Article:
Dale Earnhardt Jr. regrets his harsh criticism of plate racing

TALLADEGA, AL - MAY 03:  Dale Earnhardt Jr., driver of the #88 National Guard Chevrolet, stands in the garage area during practice for the NASCAR Sprint Cup Series Aaron's 499 at Talladega Superspeedway on May 3, 2013 in Talladega, Alabama.  (Photo by Tom Pennington/Getty Images)

TALLADEGA, AL – MAY 03: Dale Earnhardt Jr., driver of the #88 National Guard Chevrolet, stands in the garage area during practice for the NASCAR Sprint Cup Series Aaron’s 499 at Talladega Superspeedway on May 3, 2013 in Talladega, Alabama. (Photo by Tom Pennington/Getty Images)

TALLADEGA, Ala.–Remember the harsh words Dale Earnhardt Jr. had for the racing at Talladega last October?

“I don’t even want to go to Daytona or Talladega next year, but I ain’t got much choice,” Earnhardt said after finishing 20th in a wrecked race car. Some of his other comments about racing at restrictor-plate tracks were even more inflammatory.

Earnhardt said Friday at the 2.66-mile superspeedway that the depth of his criticism had a lot to do with the blow he took during the late crash that wiped out half the field in the fourth race in the Chase for the NASCAR Sprint Cup.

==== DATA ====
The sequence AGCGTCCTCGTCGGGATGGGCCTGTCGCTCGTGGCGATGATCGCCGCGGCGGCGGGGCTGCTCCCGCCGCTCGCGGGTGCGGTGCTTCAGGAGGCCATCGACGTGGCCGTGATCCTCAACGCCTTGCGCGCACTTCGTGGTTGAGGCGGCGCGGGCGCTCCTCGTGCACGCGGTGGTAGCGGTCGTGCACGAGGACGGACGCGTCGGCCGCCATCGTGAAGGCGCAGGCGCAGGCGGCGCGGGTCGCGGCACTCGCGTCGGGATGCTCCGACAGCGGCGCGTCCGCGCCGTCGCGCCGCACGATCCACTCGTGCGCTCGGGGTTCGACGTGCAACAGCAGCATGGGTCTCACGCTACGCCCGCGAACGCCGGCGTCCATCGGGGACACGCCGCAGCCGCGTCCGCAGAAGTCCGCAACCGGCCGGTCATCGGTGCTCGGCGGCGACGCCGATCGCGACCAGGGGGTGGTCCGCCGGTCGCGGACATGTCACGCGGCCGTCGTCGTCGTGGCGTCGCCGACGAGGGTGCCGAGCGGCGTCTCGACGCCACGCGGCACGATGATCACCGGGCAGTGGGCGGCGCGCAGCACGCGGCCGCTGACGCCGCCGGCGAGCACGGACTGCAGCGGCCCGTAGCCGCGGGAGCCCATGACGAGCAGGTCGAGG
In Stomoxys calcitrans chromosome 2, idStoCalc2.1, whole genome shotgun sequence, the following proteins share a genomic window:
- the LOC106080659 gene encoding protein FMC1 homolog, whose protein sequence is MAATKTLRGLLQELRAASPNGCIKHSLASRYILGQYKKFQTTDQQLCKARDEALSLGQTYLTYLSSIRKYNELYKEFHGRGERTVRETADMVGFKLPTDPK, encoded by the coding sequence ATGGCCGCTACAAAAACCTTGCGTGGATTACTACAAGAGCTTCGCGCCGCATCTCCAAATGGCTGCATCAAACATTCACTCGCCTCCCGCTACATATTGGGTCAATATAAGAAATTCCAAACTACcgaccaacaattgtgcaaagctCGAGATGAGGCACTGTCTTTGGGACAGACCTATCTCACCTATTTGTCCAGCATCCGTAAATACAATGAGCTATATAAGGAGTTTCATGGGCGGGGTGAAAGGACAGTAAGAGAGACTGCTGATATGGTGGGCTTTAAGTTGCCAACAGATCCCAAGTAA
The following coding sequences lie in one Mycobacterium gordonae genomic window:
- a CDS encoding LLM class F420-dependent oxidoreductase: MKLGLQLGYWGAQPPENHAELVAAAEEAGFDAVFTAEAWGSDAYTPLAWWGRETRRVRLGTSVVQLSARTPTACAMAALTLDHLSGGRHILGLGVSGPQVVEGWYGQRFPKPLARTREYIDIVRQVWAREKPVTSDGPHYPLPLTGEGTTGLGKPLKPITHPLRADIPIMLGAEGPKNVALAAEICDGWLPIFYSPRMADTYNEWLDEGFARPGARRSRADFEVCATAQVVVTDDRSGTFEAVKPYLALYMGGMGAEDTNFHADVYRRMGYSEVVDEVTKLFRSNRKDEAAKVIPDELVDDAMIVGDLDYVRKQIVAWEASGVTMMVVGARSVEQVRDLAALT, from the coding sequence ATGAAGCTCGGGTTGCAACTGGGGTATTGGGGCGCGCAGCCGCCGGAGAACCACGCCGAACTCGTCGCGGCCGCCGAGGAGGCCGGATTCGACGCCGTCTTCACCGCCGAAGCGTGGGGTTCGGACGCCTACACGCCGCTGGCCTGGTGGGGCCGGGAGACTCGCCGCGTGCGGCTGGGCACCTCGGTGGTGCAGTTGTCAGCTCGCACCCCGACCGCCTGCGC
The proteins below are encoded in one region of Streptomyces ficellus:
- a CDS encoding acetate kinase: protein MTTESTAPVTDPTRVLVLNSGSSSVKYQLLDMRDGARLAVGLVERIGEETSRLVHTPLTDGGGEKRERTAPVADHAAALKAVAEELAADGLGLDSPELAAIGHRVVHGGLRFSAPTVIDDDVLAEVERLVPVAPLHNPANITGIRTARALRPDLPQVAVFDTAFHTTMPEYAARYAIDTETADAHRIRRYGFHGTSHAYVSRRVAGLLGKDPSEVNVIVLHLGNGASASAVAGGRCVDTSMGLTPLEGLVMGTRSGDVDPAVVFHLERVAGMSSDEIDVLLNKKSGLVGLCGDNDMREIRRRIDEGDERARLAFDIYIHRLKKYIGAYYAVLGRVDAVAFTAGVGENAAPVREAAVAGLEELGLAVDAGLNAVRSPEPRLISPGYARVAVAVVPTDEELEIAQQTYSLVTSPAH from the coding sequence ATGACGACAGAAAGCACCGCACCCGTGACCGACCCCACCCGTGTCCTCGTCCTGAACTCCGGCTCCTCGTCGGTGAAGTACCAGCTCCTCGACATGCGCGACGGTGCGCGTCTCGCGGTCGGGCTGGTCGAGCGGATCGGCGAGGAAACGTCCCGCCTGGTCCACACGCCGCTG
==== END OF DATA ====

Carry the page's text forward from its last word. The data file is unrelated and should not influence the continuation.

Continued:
In that wreck, Earnhardt suffered his second concussion in six weeks, having sustained the first at Kansas in late August. The driver of the No. 88 Chevrolet missed the next two races, at Charlotte and Kansas, before receiving medical clearance to return to competition.

Knowing he was hurt at Talladega, Earnhardt let his frustration influence his words after the race.

“I hate to blame the concussion, but the feeling that I had physically when I got out of the car, I knew that I had set myself back somehow with the concussion thing,” Earnhardt said. “And so I was really angry with that, because I had spent four weeks to get where I could feel like I was great.

“And then now I’m going to take two steps back and have to do all that again. I was really, really mad that I couldn’t just get through that wreck and not have that happen. I don’t care if I’m in the crash and out of the race, but to get out of the car and feel concussed and feel like, ‘Oh, shoot, man, now I’ve got to go through the process again, and you’re not supposed to have them close together,’ …so you just have all kinds of worry running through your mind.

“It had me really, really angry–and not myself, obviously. So I’ve regretted that. I’ve regretted making those comments, and I think I overreacted and overstated my feelings quite a bit.”

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